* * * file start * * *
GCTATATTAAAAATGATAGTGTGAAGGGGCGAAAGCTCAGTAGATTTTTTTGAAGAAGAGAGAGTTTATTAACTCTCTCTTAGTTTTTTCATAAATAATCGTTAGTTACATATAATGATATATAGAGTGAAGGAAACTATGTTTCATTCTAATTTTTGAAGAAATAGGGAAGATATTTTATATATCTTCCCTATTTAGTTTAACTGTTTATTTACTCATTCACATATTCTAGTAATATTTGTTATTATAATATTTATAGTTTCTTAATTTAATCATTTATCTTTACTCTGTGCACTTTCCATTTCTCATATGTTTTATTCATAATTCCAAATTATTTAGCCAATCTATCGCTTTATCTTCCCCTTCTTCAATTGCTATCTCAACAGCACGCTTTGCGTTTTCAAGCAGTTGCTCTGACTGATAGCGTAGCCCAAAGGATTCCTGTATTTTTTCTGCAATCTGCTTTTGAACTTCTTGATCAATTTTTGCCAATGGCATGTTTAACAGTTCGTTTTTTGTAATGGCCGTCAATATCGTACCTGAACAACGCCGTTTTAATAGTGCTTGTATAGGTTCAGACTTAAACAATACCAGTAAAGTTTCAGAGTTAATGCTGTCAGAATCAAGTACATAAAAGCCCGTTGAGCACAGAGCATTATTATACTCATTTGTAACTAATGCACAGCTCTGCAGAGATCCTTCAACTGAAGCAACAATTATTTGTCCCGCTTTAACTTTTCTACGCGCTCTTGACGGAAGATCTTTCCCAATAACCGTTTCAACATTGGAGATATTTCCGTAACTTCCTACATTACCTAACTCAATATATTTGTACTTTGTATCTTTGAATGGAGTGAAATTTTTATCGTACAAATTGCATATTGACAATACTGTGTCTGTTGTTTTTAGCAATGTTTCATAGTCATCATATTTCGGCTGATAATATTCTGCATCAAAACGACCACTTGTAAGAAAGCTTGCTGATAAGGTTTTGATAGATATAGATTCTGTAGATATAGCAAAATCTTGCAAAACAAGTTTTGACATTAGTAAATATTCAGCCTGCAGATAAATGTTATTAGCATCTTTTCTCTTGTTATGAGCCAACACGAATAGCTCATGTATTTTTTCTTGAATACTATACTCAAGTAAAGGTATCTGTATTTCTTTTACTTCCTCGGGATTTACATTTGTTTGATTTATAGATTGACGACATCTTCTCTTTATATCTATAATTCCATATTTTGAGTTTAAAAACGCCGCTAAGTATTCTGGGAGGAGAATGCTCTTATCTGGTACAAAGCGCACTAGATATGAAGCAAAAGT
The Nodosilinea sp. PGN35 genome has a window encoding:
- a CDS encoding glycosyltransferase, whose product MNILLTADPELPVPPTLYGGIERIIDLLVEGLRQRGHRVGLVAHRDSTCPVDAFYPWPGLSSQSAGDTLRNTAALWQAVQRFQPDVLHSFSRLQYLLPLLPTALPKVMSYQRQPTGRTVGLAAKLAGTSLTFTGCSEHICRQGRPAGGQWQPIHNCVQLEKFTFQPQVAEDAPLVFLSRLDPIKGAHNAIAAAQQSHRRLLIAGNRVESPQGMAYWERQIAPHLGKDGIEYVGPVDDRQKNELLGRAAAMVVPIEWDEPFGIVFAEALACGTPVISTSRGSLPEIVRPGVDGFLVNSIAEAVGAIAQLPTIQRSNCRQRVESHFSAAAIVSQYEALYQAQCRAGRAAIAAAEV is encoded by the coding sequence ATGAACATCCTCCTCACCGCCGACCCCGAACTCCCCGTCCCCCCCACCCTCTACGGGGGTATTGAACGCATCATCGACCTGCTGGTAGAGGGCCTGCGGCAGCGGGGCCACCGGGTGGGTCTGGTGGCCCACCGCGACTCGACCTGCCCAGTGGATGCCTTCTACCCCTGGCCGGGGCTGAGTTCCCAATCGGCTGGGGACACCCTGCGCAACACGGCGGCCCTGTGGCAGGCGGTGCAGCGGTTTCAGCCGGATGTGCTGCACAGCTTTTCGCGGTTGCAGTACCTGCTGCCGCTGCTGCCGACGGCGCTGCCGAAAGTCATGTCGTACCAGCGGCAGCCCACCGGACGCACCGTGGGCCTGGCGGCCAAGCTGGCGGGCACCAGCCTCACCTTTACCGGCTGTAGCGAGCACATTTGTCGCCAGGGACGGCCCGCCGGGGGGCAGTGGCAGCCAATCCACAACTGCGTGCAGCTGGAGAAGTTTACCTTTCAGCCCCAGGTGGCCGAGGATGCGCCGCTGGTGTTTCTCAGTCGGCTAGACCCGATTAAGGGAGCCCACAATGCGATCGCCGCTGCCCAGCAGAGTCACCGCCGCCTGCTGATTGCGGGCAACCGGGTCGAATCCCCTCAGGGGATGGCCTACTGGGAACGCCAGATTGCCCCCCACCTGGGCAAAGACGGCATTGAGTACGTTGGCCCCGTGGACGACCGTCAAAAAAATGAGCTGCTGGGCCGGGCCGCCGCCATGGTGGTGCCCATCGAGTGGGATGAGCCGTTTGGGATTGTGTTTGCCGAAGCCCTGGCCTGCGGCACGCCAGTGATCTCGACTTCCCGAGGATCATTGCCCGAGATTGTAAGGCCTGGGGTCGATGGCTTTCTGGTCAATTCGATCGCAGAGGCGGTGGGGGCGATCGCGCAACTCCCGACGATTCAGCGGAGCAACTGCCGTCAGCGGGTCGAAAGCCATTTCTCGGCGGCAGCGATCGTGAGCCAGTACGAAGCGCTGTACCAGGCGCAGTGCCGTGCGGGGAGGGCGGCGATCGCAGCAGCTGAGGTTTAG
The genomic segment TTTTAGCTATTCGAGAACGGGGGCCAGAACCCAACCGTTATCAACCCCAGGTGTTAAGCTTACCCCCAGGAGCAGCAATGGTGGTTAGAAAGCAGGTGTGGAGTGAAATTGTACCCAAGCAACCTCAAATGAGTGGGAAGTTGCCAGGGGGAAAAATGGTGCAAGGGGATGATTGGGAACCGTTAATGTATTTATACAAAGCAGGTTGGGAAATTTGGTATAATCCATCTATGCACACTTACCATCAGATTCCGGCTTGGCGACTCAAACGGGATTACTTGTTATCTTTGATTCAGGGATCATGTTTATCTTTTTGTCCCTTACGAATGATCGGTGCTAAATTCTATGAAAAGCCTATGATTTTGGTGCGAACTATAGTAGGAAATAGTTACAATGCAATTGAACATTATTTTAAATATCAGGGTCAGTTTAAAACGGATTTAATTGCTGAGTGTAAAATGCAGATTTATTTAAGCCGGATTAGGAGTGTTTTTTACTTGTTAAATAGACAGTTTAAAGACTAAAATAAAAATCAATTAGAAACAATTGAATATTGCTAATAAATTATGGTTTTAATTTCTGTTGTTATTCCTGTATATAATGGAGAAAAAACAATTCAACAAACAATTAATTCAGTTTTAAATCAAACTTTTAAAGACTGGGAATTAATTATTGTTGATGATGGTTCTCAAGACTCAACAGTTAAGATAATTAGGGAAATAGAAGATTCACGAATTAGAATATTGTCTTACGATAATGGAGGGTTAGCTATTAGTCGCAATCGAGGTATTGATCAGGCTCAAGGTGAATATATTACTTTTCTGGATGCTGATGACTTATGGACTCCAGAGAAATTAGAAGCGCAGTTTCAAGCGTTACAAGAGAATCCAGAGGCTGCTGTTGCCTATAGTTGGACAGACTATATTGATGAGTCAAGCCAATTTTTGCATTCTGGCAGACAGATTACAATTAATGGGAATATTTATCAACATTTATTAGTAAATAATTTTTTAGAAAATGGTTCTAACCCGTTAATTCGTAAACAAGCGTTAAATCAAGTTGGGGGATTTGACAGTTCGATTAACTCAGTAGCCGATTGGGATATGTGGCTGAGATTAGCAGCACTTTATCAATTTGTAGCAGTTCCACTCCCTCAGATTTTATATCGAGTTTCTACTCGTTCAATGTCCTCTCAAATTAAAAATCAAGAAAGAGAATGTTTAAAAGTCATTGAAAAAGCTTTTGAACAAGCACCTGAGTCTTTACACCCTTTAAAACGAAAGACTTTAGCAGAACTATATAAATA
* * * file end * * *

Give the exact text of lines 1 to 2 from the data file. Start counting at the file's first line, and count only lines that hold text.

GCTATATTAAAAATGATAGTGTGAAGGGGCGAAAGCTCAGTAGATTTTTTTGAAGAAGAGAGAGTTTATTAACTCTCTCTTAGTTTTTTCATAAATAATCGTTAGTTACATATAATGATATATAGAGTGAAGGAAACTATGTTTCATTCTAATTTTTGAAGAAATAGGGAAGATATTTTATATATCTTCCCTATTTAGTTTAACTGTTTATTTACTCATTCACATATTCTAGTAATATTTGTTATTATAATATTTATAGTTTCTTAATTTAATCATTTATCTTTACTCTGTGCACTTTCCATTTCTCATATGTTTTATTCATAATTCCAAATTATTTAGCCAATCTATCGCTTTATCTTCCCCTTCTTCAATTGCTATCTCAACAGCACGCTTTGCGTTTTCAAGCAGTTGCTCTGACTGATAGCGTAGCCCAAAGGATTCCTGTATTTTTTCTGCAATCTGCTTTTGAACTTCTTGATCAATTTTTGCCAATGGCATGTTTAACAGTTCGTTTTTTGTAATGGCCGTCAATATCGTACCTGAACAACGCCGTTTTAATAGTGCTTGTATAGGTTCAGACTTAAACAATACCAGTAAAGTTTCAGAGTTAATGCTGTCAGAATCAAGTACATAAAAGCCCGTTGAGCACAGAGCATTATTATACTCATTTGTAACTAATGCACAGCTCTGCAGAGATCCTTCAACTGAAGCAACAATTATTTGTCCCGCTTTAACTTTTCTACGCGCTCTTGACGGAAGATCTTTCCCAATAACCGTTTCAACATTGGAGATATTTCCGTAACTTCCTACATTACCTAACTCAATATATTTGTACTTTGTATCTTTGAATGGAGTGAAATTTTTATCGTACAAATTGCATATTGACAATACTGTGTCTGTTGTTTTTAGCAATGTTTCATAGTCATCATATTTCGGCTGATAATATTCTGCATCAAAACGACCACTTGTAAGAAAGCTTGCTGATAAGGTTTTGATAGATATAGATTCTGTAGATATAGCAAAATCTTGCAAAACAAGTTTTGACATTAGTAAATATTCAGCCTGCAGATAAATGTTATTAGCATCTTTTCTCTTGTTATGAGCCAACACGAATAGCTCATGTATTTTTTCTTGAATACTATACTCAAGTAAAGGTATCTGTATTTCTTTTACTTCCTCGGGATTTACATTTGTTTGATTTATAGATTGACGACATCTTCTCTTTATATCTATAATTCCATATTTTGAGTTTAAAAACGCCGCTAAGTATTCTGGGAGGAGAATGCTCTTATCTGGTACAAAGCGCACTAGATATGAAGCAAAAGT
The Nodosilinea sp. PGN35 genome has a window encoding: